Increasing evidence has demonstrated that more skeletal muscle loss may be related to poor tumor characteristics, such as MVI, larger tumor size and worse liver function, but not the treatment itself. Our results showed more skeletal muscle mass loss during treatment was associated with cirrhosis, MVI and inflammatory status, which is in line with the findings of other studies, and a negative correlation was observed between SML and liver cirrhosis as well as MVI. Recently, researchers have found that there was a distinct decrease in skeletal muscle mass per TACE cycle, and the degree of skeletal muscle mass depletion was a risk factor for overall survival[10, 11]. They further proposed that the SML after the first TACE largely reflected worse tumor characteristics, and the liver function reserve was the main factor affecting SML in subsequent TACE cycles. Similarly, a study enrolling HCC patients who underwent radiotherapy to the liver demonstrated that HCC patients newly diagnosed with sarcopenia after radiotherapy had more Child-Pugh B or C as well as a larger tumor burden. Another report including 603 patients with cirrhosis identified a higher NLR level in patients with severe sarcopenia than those in non- and sarcopenic groups. In addition, Voron, T. et al. thought sarcopenia was associated with HCC satellite lesions and MVI.
This study revealed that SML could evidently differentiate survival stratification. In spite of no statistical significance in some subgroups, it is probably related to the limited sample size. In the comparison of SMI, skeletal muscle mass loss and its rate may be more likely to reflect the response of patient’s condition to therapeutic intervention. A cohort study also showed that the rate of muscle loss was a robust predictor for mortality in patients with cirrhosis instead of other single muscle mass-related measurements.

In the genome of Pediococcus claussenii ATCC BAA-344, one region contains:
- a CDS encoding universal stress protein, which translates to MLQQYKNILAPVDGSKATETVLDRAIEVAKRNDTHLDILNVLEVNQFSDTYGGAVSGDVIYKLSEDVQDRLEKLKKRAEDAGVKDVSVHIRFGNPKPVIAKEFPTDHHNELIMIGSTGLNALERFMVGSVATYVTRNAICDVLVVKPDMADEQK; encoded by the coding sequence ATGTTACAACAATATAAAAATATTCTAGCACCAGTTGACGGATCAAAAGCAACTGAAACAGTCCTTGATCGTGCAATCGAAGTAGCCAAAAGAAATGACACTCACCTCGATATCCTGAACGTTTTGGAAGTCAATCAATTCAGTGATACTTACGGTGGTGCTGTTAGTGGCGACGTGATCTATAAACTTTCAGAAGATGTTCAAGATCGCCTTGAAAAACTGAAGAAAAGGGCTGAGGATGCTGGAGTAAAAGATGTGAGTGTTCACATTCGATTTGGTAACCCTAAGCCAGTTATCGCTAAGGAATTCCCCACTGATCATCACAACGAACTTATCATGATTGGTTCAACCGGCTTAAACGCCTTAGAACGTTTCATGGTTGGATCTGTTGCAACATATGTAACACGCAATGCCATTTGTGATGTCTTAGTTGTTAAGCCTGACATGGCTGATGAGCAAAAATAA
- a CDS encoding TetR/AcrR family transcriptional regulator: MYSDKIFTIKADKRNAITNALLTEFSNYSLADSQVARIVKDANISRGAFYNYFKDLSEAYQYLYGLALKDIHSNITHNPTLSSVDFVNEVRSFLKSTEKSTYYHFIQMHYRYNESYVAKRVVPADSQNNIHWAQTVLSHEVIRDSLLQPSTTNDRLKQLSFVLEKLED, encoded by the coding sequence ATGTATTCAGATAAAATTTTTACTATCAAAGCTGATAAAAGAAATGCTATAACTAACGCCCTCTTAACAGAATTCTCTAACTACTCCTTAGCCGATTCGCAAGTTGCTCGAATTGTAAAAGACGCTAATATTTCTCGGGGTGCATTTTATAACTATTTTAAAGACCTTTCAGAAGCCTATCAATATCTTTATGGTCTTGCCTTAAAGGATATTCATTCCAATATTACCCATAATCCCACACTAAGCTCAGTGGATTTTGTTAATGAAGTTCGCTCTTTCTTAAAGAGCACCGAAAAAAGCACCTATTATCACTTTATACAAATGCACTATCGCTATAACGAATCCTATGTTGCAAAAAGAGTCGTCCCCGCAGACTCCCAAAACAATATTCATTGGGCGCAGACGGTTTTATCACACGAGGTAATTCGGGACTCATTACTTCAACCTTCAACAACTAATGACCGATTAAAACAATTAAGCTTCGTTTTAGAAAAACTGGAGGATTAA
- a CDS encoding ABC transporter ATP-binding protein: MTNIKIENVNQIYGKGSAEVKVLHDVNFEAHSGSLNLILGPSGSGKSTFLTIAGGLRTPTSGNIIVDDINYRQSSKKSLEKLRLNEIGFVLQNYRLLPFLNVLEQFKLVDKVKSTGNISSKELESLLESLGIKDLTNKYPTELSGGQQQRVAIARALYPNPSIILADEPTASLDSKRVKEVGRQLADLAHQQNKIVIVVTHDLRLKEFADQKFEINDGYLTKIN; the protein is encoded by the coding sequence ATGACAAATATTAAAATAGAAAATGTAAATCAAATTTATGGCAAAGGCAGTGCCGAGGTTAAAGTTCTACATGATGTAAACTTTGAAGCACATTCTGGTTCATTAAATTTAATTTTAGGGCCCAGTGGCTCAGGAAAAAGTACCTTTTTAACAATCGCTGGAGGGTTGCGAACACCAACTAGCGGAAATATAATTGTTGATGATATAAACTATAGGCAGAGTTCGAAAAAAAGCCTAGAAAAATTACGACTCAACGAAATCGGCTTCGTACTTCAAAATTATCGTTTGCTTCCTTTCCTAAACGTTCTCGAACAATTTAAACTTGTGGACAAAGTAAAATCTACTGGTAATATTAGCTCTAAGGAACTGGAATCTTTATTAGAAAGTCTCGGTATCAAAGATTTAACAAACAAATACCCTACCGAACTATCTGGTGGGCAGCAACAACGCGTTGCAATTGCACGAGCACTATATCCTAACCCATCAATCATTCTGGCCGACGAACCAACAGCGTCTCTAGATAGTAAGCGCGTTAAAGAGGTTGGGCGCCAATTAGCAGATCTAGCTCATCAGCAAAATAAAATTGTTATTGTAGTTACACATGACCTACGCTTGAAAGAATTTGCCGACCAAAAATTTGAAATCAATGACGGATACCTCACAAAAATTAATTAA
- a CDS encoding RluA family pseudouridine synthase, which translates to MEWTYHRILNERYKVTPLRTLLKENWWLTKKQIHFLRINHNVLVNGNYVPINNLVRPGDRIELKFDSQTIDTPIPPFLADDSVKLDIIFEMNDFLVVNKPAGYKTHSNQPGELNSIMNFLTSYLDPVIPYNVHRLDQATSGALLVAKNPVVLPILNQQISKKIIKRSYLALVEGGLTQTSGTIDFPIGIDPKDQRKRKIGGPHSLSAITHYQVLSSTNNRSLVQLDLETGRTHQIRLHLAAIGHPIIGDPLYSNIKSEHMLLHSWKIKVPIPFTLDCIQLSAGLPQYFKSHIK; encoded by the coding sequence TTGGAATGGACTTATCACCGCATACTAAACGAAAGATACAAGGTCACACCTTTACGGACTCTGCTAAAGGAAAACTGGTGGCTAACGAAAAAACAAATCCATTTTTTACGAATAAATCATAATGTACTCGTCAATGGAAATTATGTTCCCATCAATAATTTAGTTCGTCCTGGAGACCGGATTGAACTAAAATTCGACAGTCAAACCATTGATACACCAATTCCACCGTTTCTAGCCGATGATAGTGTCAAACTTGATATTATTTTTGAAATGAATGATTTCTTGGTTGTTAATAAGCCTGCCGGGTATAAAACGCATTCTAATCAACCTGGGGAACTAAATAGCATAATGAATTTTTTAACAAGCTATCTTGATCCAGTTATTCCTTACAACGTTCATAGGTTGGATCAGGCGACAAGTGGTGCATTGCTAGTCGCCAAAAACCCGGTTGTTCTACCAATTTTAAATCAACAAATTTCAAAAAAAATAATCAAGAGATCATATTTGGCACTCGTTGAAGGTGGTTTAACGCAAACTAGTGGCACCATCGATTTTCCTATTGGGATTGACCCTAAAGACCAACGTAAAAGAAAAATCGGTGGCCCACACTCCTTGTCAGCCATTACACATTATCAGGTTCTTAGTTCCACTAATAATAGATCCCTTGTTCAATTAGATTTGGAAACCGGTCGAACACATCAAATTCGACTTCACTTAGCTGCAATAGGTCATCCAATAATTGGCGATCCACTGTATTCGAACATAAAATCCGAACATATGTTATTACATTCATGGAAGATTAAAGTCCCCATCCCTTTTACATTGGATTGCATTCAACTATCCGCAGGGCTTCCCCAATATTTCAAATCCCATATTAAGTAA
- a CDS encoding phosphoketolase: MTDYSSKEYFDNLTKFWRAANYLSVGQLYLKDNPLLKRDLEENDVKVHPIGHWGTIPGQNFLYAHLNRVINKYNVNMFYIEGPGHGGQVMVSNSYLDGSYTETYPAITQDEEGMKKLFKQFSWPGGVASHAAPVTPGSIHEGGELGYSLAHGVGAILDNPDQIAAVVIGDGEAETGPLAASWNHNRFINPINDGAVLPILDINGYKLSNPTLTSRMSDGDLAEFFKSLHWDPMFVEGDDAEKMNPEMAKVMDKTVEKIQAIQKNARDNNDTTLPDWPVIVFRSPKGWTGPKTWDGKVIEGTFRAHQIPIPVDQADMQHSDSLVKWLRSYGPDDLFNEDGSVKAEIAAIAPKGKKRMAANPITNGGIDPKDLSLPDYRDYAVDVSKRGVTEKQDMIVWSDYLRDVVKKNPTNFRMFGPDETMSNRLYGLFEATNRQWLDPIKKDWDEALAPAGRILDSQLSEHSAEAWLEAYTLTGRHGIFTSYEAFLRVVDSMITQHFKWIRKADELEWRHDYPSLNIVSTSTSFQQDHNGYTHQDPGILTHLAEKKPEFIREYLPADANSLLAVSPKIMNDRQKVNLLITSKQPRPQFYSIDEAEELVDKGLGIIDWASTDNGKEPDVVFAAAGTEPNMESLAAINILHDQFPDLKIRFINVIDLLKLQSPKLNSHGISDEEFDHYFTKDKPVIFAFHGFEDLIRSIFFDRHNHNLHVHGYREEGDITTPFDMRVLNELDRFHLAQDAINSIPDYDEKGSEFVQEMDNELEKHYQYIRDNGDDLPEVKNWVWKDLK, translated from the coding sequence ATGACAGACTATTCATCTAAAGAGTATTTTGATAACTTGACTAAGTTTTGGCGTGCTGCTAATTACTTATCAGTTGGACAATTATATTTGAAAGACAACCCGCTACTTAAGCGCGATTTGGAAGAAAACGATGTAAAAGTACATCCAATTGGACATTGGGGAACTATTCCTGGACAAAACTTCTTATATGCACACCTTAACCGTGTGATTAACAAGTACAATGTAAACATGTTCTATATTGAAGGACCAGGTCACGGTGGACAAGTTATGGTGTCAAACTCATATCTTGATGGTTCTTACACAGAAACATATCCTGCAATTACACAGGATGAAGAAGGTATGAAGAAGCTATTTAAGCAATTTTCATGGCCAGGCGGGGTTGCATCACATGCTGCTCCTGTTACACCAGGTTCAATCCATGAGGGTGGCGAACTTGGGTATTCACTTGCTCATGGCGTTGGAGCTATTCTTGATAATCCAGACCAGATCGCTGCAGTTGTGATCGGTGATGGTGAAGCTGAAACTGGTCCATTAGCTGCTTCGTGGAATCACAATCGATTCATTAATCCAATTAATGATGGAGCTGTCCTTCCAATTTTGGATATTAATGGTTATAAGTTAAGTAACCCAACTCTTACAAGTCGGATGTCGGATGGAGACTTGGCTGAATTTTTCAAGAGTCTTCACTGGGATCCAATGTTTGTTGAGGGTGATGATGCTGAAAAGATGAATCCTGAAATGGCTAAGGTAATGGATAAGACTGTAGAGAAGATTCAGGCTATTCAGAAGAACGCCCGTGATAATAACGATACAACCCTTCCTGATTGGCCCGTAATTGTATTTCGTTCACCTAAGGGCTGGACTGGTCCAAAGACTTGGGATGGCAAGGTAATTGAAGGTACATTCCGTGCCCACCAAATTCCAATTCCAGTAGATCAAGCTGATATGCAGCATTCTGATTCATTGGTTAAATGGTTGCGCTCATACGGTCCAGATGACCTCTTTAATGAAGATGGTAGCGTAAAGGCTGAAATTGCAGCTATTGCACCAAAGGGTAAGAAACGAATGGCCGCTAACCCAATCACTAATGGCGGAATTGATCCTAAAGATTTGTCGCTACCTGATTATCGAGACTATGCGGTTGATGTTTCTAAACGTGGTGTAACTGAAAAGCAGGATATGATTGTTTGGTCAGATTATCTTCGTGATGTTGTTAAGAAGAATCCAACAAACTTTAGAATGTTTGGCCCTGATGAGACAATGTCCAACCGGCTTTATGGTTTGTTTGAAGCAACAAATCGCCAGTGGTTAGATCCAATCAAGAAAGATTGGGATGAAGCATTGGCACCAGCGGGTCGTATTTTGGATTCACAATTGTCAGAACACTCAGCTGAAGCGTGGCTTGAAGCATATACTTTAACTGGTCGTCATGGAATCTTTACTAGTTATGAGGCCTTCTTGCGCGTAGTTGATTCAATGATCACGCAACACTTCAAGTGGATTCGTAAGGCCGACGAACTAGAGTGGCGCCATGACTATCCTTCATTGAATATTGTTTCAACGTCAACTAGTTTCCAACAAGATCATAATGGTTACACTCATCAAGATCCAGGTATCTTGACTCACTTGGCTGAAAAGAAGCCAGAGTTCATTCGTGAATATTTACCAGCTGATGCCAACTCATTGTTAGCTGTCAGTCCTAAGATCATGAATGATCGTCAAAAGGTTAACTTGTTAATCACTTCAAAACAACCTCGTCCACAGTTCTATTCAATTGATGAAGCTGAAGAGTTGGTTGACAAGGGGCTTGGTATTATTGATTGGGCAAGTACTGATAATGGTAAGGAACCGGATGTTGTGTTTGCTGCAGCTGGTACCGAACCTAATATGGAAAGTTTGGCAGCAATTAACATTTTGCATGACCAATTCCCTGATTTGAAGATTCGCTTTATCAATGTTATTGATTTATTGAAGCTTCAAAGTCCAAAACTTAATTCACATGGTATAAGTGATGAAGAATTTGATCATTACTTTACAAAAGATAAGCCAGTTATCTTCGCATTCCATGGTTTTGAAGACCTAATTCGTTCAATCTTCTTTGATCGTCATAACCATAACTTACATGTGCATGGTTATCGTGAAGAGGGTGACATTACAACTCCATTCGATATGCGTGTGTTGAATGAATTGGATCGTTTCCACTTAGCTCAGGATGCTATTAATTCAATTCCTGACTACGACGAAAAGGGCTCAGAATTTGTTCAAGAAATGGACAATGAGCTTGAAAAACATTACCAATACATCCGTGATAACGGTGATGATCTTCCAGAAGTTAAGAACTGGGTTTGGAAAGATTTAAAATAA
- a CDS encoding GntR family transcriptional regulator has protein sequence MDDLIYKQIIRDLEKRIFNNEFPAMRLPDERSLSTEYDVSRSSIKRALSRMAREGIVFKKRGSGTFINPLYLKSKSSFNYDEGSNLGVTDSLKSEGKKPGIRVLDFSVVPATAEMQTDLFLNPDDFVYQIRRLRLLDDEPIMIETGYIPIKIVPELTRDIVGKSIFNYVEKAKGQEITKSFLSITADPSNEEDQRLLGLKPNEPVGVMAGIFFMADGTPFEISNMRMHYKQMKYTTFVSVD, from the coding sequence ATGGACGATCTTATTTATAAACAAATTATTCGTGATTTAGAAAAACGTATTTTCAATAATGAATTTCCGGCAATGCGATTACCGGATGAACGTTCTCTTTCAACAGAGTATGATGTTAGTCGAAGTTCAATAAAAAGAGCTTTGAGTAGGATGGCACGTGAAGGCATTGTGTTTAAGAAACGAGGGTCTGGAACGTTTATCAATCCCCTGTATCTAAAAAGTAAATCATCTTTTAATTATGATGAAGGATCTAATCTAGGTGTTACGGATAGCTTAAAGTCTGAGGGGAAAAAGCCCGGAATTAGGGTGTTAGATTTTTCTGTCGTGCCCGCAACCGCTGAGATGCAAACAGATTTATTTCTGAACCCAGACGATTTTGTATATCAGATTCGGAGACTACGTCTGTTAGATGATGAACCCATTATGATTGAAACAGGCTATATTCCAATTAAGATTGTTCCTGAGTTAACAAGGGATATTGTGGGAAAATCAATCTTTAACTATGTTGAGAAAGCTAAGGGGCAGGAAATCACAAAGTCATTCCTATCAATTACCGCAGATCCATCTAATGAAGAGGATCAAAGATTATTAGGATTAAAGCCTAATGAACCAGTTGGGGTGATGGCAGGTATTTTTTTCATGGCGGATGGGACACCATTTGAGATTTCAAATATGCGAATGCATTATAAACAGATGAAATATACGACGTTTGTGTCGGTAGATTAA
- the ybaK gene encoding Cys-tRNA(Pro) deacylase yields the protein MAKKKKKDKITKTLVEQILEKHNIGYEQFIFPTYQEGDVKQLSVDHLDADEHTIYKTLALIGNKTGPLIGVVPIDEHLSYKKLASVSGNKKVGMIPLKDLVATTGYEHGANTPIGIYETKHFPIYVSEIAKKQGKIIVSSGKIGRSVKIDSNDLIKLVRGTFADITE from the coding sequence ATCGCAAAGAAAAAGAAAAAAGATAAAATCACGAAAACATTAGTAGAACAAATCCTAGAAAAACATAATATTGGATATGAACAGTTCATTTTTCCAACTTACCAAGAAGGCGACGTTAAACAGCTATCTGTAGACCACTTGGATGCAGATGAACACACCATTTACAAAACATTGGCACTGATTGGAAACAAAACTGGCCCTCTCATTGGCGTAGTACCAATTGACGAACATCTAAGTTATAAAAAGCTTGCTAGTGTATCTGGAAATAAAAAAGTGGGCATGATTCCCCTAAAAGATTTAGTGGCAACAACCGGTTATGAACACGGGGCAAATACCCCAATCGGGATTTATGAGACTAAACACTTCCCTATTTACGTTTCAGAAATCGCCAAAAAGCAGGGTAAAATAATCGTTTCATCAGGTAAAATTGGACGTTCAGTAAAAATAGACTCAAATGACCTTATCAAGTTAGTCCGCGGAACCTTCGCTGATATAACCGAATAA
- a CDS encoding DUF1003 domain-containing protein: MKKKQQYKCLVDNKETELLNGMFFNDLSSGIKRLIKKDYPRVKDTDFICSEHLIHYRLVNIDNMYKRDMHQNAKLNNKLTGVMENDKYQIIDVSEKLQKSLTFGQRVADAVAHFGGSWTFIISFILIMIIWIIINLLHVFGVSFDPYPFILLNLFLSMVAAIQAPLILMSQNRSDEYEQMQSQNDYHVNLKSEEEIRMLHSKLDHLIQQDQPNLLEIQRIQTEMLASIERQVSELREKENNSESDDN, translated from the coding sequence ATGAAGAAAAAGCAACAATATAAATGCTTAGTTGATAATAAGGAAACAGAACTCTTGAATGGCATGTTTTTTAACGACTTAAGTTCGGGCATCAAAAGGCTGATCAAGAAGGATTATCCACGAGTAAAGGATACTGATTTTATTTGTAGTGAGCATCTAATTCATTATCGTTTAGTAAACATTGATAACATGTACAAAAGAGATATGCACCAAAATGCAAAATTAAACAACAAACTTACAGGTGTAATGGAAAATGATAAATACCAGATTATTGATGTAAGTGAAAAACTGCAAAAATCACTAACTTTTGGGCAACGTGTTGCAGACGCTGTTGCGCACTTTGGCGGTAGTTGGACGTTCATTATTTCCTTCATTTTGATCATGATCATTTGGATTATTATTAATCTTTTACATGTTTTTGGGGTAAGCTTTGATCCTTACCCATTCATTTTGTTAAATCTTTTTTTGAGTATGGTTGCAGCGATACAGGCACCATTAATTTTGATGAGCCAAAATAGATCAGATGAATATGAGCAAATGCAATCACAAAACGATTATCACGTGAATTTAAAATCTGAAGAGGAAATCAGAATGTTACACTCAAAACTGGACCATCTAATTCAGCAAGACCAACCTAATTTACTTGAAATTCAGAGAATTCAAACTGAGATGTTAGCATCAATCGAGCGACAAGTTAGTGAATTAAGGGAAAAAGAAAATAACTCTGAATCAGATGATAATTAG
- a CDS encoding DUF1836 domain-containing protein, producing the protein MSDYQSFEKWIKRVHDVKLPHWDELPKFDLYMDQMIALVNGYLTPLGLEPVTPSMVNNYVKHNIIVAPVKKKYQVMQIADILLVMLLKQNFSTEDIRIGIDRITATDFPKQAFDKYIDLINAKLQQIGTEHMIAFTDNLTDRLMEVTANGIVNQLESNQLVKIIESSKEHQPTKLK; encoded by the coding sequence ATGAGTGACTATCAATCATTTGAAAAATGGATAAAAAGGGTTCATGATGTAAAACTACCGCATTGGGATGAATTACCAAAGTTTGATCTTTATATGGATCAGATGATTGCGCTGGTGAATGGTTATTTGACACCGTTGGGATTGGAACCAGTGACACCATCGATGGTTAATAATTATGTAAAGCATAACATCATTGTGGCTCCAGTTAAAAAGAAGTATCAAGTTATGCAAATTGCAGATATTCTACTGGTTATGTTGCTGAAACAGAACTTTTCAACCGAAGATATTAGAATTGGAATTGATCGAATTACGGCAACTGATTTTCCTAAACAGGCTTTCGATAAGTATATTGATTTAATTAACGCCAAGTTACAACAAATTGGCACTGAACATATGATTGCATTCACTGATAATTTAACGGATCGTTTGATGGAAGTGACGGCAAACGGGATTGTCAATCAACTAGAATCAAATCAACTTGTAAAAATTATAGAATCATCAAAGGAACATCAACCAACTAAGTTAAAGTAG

Our results showed that SML<-2.42% remained a significant independent risk factor for reduced CSS, indicating that the effect of skeletal muscle loss on prognosis was not the result of concomitant presence of adverse factors but rather the progression of liver dysfunction and worse general clinical condition. A mounting number of studies have unveiled that skeletal muscle mass loss was associated with pathophysiological alternations in the body, including decreased hepatic glycogen synthesis, hyperammonemia, glycogenolysis, myostatin, autophagy, and proinflammatory cytokines as well as endocrine changes[1, 31, 32]. However, more explorations are required in the underlying mechanisms.
To date, there is only general guidance for the prevention and treatment of sarcopenia，without a distinct role on decision-making in clinical settings. Our study suggested individual skeletal muscle loss and its rate were quite remarkable, especially for HCC patients with cirrhosis. Accordingly, it is necessary to increase awareness of declining skeletal muscle index during radiologic follow-up. If obvious skeletal muscle loss is observed, nutrition- supporting interventions, such as late evening snack, branched-chain amino acid supplementation and in-hospital exercise, should be considered[33-35].
The limitation of this study should be recognized. First, the data were retrospectively collected and analysed from a single center. Second, due to a lack of skeletal muscle function evaluation, sarcopenia could not be defined strictly, but the loss of skeletal muscle mass could be precisely quantified. Third, because of the limited sample size of certain subgroup, some conclusions need to be further validated.